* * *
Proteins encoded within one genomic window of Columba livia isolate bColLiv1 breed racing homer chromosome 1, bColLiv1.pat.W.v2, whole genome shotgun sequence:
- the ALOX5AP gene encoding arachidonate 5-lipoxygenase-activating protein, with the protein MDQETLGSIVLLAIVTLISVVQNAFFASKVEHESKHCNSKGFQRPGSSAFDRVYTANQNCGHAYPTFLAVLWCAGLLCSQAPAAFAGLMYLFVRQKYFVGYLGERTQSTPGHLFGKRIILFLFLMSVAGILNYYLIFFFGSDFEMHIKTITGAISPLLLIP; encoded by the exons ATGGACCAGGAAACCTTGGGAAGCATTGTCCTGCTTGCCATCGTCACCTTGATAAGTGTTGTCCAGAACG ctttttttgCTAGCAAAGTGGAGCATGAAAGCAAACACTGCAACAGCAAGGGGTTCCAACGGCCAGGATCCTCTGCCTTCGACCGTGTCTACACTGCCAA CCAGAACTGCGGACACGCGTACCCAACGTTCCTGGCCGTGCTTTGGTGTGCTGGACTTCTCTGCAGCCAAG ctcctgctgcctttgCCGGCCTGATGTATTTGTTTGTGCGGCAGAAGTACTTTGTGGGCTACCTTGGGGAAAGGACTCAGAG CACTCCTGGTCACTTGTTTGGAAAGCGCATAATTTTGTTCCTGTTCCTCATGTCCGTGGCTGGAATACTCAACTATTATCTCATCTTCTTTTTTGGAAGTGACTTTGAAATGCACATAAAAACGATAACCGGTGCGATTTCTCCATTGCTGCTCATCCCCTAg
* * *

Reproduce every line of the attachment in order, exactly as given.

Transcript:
Proteins encoded within one genomic window of Columba livia isolate bColLiv1 breed racing homer chromosome 1, bColLiv1.pat.W.v2, whole genome shotgun sequence:
- the ALOX5AP gene encoding arachidonate 5-lipoxygenase-activating protein, with the protein MDQETLGSIVLLAIVTLISVVQNAFFASKVEHESKHCNSKGFQRPGSSAFDRVYTANQNCGHAYPTFLAVLWCAGLLCSQAPAAFAGLMYLFVRQKYFVGYLGERTQSTPGHLFGKRIILFLFLMSVAGILNYYLIFFFGSDFEMHIKTITGAISPLLLIP; encoded by the exons ATGGACCAGGAAACCTTGGGAAGCATTGTCCTGCTTGCCATCGTCACCTTGATAAGTGTTGTCCAGAACG ctttttttgCTAGCAAAGTGGAGCATGAAAGCAAACACTGCAACAGCAAGGGGTTCCAACGGCCAGGATCCTCTGCCTTCGACCGTGTCTACACTGCCAA CCAGAACTGCGGACACGCGTACCCAACGTTCCTGGCCGTGCTTTGGTGTGCTGGACTTCTCTGCAGCCAAG ctcctgctgcctttgCCGGCCTGATGTATTTGTTTGTGCGGCAGAAGTACTTTGTGGGCTACCTTGGGGAAAGGACTCAGAG CACTCCTGGTCACTTGTTTGGAAAGCGCATAATTTTGTTCCTGTTCCTCATGTCCGTGGCTGGAATACTCAACTATTATCTCATCTTCTTTTTTGGAAGTGACTTTGAAATGCACATAAAAACGATAACCGGTGCGATTTCTCCATTGCTGCTCATCCCCTAg